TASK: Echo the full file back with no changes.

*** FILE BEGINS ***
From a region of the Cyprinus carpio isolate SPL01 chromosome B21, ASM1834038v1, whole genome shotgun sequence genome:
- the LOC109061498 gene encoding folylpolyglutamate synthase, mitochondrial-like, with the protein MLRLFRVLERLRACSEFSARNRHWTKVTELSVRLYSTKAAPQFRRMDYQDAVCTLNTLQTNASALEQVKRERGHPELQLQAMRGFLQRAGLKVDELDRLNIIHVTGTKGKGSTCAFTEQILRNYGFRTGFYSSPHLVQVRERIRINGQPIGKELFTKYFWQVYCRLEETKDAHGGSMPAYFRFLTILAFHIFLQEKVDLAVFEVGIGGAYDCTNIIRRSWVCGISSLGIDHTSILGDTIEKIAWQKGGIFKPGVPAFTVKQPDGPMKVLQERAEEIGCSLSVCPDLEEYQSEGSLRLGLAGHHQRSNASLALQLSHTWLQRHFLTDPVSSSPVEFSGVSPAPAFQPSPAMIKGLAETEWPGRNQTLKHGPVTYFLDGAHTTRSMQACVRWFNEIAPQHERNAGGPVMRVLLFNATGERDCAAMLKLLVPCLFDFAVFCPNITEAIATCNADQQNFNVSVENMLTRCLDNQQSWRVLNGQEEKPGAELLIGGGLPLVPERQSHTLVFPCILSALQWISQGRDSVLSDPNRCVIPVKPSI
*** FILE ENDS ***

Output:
From a region of the Cyprinus carpio isolate SPL01 chromosome B21, ASM1834038v1, whole genome shotgun sequence genome:
- the LOC109061498 gene encoding folylpolyglutamate synthase, mitochondrial-like, with the protein MLRLFRVLERLRACSEFSARNRHWTKVTELSVRLYSTKAAPQFRRMDYQDAVCTLNTLQTNASALEQVKRERGHPELQLQAMRGFLQRAGLKVDELDRLNIIHVTGTKGKGSTCAFTEQILRNYGFRTGFYSSPHLVQVRERIRINGQPIGKELFTKYFWQVYCRLEETKDAHGGSMPAYFRFLTILAFHIFLQEKVDLAVFEVGIGGAYDCTNIIRRSWVCGISSLGIDHTSILGDTIEKIAWQKGGIFKPGVPAFTVKQPDGPMKVLQERAEEIGCSLSVCPDLEEYQSEGSLRLGLAGHHQRSNASLALQLSHTWLQRHFLTDPVSSSPVEFSGVSPAPAFQPSPAMIKGLAETEWPGRNQTLKHGPVTYFLDGAHTTRSMQACVRWFNEIAPQHERNAGGPVMRVLLFNATGERDCAAMLKLLVPCLFDFAVFCPNITEAIATCNADQQNFNVSVENMLTRCLDNQQSWRVLNGQEEKPGAELLIGGGLPLVPERQSHTLVFPCILSALQWISQGRDSVLSDPNRCVIPVKPSI